|Publication number||US6852095 B1|
|Application number||US 09/807,318|
|Publication date||Feb 8, 2005|
|Filing date||Jul 9, 1998|
|Priority date||Jul 9, 1997|
|Publication number||09807318, 807318, PCT/1998/14146, PCT/US/1998/014146, PCT/US/1998/14146, PCT/US/98/014146, PCT/US/98/14146, PCT/US1998/014146, PCT/US1998/14146, PCT/US1998014146, PCT/US199814146, PCT/US98/014146, PCT/US98/14146, PCT/US98014146, PCT/US9814146, US 6852095 B1, US 6852095B1, US-B1-6852095, US6852095 B1, US6852095B1|
|Inventors||Charles D. Ray|
|Original Assignee||Charles D. Ray|
|Export Citation||BiBTeX, EndNote, RefMan|
|Patent Citations (2), Referenced by (94), Classifications (31), Legal Events (5)|
|External Links: USPTO, USPTO Assignment, Espacenet|
This patent application claims the benefit of U.S. Provisional Application No. 60/052,849 filed Jul. 9, 1997, the contents of which are incorporated herein by reference.
1. Technical Field
The present disclosure relates to an apparatus and method for treating a structural collapse of thc human vertebrae, and more particularly, to an intervertebral device for treating collapsed vertebrae due to osteoporotic weakening.
2. Background of Related Art
Osteopenia is a bone condition resulting in a reduction in the normal content of the mineral calcium within a bone. The lack of calcium and associated collagen matrix, which binds the calcium into the bone structure, results in a weakening of the overall bone strength Osteoporosis, the pathological weakening of bone by severe demineralization, is brought about by advanced osteopenia and gives rise to significantly higher incidences of bone fractures. Osteopenia or osteoporosis in the spine can result in fracture collapse of one or more vertebrae or bone segments thereby shortening and deforming the spine. In some cases, these deformities inhibit a person's ability to function normally and may also affect a person's ability to breathe normally due to the collapse of the vertebral segments. These fractures or deformities are found most commonly among post-menopausal women, since it is known that the body's circulating level of the female hormone estrogen has a direct effect on osteopenia. Thus, when a woman's ovaries are either removed or stop manufacturing the estrogen hormone, osteoporosis is more likely to occur which could result in multiple bone fractures throughout the body.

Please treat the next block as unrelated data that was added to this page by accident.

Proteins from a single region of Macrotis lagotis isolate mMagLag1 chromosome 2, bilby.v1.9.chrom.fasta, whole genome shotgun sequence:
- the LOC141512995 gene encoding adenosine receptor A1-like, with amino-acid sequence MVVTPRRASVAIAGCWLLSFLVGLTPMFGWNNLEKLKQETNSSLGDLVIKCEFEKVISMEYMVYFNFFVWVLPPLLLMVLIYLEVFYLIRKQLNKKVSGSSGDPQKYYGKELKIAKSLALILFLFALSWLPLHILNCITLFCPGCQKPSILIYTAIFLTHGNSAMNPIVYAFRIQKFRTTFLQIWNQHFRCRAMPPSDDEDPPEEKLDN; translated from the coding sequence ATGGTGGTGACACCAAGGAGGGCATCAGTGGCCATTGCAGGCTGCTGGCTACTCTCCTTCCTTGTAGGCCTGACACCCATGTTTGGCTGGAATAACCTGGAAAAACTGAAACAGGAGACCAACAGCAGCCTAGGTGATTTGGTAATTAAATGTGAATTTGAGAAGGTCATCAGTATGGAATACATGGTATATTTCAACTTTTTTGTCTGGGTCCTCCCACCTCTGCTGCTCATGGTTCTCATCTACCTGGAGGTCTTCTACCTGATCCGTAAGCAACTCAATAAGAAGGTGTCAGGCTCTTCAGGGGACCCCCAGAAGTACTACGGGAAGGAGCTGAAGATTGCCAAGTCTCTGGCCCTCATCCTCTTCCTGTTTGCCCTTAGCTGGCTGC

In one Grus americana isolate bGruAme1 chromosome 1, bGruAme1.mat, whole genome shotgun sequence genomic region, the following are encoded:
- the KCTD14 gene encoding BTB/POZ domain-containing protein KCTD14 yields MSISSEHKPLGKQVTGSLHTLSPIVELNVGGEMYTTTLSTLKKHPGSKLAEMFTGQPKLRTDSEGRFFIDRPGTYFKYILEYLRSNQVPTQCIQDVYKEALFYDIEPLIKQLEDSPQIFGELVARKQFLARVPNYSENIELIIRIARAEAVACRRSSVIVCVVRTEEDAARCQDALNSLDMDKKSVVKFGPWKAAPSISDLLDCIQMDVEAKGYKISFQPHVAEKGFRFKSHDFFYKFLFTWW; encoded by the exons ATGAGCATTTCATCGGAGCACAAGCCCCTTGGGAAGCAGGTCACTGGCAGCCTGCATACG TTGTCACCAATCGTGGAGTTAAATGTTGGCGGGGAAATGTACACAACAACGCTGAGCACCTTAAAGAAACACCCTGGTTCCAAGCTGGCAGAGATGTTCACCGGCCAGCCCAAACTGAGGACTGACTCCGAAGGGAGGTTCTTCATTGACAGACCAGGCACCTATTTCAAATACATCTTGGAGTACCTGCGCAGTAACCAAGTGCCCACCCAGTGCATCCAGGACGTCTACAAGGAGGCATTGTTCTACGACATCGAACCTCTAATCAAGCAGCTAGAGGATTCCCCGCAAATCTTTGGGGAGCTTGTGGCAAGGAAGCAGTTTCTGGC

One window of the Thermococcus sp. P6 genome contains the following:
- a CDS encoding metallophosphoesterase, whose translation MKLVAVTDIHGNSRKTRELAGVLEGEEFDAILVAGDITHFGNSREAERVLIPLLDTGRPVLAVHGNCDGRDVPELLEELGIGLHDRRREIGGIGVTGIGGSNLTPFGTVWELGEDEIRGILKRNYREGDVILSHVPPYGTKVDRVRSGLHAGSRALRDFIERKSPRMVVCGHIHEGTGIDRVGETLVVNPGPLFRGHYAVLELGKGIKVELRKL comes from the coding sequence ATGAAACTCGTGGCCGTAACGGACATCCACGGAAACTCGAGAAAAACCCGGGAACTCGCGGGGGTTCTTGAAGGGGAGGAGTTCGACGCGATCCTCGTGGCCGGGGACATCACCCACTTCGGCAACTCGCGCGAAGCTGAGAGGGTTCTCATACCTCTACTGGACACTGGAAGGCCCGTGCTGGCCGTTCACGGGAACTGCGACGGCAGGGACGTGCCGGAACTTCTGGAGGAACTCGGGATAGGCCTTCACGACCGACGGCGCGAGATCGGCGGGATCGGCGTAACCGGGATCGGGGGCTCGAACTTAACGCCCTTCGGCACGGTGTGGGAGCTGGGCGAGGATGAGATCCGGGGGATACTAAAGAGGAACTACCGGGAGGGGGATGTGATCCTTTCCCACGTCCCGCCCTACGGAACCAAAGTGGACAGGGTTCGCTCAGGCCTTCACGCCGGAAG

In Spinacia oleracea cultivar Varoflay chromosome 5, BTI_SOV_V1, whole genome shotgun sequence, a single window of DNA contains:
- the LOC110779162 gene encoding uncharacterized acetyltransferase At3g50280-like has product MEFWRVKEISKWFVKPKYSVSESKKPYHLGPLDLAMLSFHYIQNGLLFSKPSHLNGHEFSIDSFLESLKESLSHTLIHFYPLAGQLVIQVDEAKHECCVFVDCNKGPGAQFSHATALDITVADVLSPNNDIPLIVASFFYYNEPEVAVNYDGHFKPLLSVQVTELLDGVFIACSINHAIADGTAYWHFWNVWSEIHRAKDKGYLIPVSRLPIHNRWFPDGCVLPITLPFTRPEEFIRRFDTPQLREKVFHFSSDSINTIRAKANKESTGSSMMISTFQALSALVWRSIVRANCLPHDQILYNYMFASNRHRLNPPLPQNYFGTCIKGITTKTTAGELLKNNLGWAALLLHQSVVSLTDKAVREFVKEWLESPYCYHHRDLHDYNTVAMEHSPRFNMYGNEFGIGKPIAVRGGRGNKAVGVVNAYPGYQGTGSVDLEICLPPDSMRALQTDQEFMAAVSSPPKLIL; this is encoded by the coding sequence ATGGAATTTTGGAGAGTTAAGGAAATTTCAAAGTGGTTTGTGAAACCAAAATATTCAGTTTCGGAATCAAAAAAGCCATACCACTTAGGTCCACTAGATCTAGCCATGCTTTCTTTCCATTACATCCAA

Osteoporotic fractures are a common health problem and generally occur principally at the wrists, hip joints, ribs and collar bones. However, collapses involving the vertebrae, while the most common, are the least understood of the various fractures. Upon collapse of a spinal vertebra, the collapsing vertebra is transformed into the shape of a wedge having the narrow portion directed towards an anterior direction (front), thus causing the spine to exhibit the classic forward bending and the formation of a posterior hump. The collapse is usually opposite and away from the posterior compartment or spinal canal housing the spinal cord. A lesser occurring collapse of the posterior compartment of a spinal vertebra may result in a patient suffering from myelopathy due to cord compression. This total collapse of the vertebra with nearly complete loss of the vertebral body mass in all dimensions is quite rare except in some cases of metastatic cancer where the collapse may compress the spinal cord resulting in paraplegia or death.